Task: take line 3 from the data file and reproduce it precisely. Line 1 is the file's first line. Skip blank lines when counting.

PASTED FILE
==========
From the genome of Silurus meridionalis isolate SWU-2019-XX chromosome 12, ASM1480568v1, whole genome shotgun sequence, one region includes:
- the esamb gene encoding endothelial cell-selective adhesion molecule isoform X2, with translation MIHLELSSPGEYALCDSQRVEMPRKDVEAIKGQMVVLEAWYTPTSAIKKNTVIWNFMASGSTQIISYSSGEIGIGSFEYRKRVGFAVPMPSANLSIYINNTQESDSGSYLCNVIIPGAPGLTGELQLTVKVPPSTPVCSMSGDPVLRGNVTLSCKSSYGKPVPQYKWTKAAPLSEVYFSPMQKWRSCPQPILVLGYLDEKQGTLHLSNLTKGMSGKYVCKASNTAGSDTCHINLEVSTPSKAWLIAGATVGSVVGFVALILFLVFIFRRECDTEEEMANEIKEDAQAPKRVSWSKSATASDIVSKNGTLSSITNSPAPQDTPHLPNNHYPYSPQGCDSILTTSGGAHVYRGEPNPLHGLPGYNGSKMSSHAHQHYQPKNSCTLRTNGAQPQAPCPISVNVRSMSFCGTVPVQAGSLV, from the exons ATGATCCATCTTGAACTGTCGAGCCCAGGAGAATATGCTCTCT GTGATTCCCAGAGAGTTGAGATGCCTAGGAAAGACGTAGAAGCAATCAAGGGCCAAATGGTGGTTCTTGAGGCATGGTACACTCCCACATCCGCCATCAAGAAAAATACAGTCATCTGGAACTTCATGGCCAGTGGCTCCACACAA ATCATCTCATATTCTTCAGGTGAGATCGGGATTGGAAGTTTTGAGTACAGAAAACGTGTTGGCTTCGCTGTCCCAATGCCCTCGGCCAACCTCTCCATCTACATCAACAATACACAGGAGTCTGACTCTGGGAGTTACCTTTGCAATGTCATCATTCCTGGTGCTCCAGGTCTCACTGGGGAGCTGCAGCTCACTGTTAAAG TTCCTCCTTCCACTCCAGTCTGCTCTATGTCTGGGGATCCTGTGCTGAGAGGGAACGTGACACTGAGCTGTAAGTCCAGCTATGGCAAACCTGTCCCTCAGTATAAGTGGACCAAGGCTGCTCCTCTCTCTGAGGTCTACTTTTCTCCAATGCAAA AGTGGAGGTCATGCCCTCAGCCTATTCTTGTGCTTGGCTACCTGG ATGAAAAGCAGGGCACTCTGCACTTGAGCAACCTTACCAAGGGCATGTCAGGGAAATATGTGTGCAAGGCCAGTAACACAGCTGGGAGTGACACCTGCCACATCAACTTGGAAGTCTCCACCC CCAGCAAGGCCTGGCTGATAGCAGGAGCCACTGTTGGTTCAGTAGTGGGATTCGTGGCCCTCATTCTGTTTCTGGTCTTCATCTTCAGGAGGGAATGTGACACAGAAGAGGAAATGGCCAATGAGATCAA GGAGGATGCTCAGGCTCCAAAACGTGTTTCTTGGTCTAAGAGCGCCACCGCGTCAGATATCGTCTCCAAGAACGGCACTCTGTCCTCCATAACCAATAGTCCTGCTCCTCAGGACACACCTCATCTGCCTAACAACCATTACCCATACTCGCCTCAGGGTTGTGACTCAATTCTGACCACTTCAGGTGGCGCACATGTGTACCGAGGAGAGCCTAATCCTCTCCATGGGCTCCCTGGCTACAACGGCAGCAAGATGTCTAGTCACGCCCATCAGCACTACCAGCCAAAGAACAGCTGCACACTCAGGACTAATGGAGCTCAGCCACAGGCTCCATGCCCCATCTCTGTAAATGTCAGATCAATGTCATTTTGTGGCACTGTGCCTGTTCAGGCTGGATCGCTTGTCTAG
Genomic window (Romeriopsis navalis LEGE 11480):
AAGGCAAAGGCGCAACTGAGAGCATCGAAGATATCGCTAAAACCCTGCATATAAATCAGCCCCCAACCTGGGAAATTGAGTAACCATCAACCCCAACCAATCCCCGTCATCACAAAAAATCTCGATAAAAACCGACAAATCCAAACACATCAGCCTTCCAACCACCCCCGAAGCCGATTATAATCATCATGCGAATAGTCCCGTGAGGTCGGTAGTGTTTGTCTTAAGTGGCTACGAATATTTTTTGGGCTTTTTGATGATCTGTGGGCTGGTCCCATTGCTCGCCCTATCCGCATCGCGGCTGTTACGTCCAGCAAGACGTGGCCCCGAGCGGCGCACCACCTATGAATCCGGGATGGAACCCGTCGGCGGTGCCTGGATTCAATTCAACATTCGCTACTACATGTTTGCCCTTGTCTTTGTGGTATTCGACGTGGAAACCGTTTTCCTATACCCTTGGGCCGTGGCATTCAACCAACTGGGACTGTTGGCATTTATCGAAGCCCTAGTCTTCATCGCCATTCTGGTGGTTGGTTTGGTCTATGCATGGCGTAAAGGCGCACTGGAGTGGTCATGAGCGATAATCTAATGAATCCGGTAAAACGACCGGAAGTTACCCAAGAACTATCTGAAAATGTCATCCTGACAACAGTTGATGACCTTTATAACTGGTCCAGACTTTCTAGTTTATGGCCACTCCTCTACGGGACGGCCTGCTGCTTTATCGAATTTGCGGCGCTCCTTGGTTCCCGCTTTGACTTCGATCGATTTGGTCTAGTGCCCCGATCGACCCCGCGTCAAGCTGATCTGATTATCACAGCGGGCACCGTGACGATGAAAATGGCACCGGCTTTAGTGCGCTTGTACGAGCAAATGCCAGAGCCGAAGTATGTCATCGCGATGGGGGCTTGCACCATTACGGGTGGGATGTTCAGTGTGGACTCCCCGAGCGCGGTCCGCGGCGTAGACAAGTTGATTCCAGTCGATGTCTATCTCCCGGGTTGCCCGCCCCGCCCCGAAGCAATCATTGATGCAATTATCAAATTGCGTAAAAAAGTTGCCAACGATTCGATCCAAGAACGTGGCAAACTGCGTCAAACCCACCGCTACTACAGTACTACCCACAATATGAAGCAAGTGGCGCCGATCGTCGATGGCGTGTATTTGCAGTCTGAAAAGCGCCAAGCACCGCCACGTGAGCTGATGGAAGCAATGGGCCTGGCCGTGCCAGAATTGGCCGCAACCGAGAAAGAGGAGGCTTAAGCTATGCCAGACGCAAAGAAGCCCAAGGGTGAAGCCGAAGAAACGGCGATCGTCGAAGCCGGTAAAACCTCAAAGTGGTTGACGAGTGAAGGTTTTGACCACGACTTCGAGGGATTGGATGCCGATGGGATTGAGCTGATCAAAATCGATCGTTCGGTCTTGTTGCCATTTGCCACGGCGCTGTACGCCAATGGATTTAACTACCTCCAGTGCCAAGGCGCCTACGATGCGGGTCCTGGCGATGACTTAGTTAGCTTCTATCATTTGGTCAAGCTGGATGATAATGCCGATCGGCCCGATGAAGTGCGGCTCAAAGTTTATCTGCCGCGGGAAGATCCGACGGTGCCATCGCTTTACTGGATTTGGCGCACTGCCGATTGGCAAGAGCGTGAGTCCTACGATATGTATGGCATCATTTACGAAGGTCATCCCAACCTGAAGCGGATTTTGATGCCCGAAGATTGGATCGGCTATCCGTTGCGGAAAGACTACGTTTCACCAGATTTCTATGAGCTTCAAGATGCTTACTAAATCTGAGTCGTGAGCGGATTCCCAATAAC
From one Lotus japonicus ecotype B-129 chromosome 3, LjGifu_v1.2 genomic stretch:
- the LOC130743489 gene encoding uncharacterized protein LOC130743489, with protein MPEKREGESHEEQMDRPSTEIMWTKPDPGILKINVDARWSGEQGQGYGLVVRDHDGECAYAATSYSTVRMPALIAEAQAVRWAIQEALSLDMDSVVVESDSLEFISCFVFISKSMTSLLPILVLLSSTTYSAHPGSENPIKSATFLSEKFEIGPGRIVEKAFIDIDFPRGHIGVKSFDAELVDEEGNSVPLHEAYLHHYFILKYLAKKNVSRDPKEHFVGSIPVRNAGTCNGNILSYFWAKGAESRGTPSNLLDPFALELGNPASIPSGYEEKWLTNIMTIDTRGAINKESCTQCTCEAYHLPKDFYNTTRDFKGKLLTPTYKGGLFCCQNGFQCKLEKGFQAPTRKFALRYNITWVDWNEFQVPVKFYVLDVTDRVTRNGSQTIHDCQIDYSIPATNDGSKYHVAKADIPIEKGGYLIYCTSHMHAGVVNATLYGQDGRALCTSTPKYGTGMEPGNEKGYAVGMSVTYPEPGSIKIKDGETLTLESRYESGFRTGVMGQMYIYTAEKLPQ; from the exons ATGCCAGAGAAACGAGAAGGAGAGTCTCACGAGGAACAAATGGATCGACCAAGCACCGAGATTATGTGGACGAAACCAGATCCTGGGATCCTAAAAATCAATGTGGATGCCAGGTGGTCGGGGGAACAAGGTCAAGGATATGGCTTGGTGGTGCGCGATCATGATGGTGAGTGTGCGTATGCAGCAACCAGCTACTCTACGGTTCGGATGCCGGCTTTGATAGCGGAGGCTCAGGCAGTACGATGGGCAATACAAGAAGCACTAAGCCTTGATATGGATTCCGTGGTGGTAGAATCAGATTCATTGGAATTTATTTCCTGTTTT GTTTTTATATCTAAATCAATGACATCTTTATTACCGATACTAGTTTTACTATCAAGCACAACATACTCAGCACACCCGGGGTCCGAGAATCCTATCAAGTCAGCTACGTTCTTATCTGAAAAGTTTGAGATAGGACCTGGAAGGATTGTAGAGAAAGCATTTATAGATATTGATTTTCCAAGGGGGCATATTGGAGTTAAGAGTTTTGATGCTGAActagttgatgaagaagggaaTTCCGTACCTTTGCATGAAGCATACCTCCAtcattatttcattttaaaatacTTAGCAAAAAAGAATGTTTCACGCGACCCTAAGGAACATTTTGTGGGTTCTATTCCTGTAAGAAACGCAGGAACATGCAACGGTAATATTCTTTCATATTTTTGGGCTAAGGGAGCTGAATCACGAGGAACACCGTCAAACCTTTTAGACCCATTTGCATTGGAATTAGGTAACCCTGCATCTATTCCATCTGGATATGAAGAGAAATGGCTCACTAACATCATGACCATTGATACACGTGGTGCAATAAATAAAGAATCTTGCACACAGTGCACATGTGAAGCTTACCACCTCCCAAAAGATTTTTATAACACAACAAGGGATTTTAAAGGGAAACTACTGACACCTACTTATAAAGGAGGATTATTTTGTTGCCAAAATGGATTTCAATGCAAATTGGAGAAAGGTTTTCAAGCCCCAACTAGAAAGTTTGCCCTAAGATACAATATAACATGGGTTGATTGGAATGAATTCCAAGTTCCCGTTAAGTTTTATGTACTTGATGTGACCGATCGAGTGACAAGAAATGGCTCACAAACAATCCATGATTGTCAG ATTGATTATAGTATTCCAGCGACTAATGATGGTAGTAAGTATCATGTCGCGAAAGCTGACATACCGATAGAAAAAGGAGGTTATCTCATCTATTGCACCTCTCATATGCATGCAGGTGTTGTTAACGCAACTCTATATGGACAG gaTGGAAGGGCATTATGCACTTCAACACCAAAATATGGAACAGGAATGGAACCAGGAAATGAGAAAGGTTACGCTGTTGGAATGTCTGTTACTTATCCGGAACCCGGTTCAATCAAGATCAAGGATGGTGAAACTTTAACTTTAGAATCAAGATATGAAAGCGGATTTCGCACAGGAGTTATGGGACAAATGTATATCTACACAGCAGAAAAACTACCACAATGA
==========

Genomic window (Romeriopsis navalis LEGE 11480):